Steps For Hiring an Employee
Oftentimes business owners make the mistake of rushing through the process of hiring an employee. The owner focuses solely on hiring someone without first making certain that the owner is protecting the business (and the owner’s personal assets). This article focuses on employees and not independent contractors (note: the law looks generally disfavorably upon independent contractors, and there are legal tests that must be met to lawfully classify a worker as an independent contractor).
Best practice is first to form a legal entity such as a corporation or an LLC (limited liability company). The type of entity structure you would choose depends on several factors, and it is prudent to consult with both your accountant and your business attorney. Once you have your legal entity properly formed, and you have obtained the necessary federal employer identification number and the state tax ID number, then you will want to obtain worker’s compensation insurance (mandatory), employment practices liability insurance (best practice), director and officer liability insurance (best practice), commercial general liability (best practice) etc., and obtain a Minnesota unemployment insurance employer account number.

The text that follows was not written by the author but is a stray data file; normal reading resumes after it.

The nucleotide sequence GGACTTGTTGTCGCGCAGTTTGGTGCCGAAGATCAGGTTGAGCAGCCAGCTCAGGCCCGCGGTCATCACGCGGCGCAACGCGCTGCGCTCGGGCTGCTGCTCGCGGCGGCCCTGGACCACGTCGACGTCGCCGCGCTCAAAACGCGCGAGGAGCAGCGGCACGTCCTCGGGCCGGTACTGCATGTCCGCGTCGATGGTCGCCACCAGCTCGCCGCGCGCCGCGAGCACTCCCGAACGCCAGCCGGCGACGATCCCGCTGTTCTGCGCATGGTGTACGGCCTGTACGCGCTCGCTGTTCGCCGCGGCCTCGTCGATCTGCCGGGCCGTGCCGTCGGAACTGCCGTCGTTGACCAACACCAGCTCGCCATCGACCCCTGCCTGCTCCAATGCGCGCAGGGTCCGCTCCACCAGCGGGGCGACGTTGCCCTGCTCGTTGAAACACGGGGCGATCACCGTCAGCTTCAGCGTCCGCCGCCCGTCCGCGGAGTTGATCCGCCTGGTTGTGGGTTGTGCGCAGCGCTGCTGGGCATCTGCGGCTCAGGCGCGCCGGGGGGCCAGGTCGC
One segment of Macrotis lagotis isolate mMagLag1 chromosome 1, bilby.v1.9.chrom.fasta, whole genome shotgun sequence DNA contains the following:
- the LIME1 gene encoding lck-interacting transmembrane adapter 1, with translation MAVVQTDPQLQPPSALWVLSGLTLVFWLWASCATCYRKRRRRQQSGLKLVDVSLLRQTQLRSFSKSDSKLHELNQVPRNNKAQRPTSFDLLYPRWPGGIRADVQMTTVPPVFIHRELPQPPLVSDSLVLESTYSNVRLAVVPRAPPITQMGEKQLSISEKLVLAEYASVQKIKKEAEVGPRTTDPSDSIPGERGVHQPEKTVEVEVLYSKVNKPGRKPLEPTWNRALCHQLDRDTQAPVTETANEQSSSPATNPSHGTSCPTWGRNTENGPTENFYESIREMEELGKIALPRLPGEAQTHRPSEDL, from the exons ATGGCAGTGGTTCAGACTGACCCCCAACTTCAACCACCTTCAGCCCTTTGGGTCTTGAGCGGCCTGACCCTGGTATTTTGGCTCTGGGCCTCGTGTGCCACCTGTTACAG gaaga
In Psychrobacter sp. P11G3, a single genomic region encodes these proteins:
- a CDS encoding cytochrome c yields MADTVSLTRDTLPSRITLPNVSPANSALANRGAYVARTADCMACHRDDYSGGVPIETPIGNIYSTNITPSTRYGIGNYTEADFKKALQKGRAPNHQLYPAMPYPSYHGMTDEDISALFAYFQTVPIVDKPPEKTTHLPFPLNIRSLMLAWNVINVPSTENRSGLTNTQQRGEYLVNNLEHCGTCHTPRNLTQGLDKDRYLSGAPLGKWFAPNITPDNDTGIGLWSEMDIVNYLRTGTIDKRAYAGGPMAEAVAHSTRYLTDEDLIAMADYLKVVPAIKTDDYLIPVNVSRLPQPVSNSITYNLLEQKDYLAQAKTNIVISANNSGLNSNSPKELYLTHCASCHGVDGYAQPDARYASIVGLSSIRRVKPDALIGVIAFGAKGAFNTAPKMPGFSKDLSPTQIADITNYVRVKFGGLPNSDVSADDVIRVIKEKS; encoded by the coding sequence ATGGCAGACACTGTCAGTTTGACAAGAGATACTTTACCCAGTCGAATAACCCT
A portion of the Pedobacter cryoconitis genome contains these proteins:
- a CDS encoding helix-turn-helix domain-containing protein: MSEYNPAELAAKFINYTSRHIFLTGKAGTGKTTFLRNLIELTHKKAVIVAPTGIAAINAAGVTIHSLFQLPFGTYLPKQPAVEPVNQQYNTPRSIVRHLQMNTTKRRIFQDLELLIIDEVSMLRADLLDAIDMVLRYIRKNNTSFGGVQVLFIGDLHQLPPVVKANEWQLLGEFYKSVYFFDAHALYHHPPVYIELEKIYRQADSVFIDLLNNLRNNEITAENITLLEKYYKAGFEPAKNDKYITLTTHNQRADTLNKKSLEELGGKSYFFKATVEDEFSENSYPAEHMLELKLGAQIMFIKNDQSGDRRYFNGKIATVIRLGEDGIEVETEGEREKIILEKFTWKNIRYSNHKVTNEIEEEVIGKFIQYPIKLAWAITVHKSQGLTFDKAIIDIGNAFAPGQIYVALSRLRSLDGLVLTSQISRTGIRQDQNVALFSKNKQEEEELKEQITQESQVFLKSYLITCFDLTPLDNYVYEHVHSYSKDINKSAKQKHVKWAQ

Then you should put together a job description that includes lifting requirements for each position (note: this is critical for worker’s compensation and disability discrimination claims). In addition, you most likely should have an employee handbook that you have drafted prior to the employee starting work. Furthermore, if you are requiring your new employee to sign a non-compete, non-solicitation or some other type of agreement, at the time of the conditional job offer, you need to provide that agreement to your prospective employee. The agreement has to be provided with enough time for your new employee to seek legal counsel regarding that agreement prior to starting to work for your business. It is also prudent to make certain that you have the right employment posters that need to be displayed at your workplace so that employees can easily see them.
On the first day of employment it is best practices for the employee to complete the Federal Form W-4 (and in some circumstances Form W-4MN) and Form I-9. In addition, if your employee is signing a non-compete, non-solicitation or any type of agreement that document also needs to be executed on the first day of employment. Furthermore, you need to ask your employee whether they have court-ordered child support, etc. that needs to be withheld from their paycheck, and the terms of any court order.
Within 20 days of the date that an employee was hired, you need to submit the new employee hire to the Minnesota Department of Human Services.
Spangler and de Stefano, PLLP assists clients with employment issues, such as proper classification, employee handbooks, non-compete agreements, etc.
The material contained herein is for informational purposes only, and is not intended to create or constitute an attorney-client relationship between Spangler and de Stefano, PLLP and the reader. The information contained herein is not offered as legal advice and should not be construed as legal advice.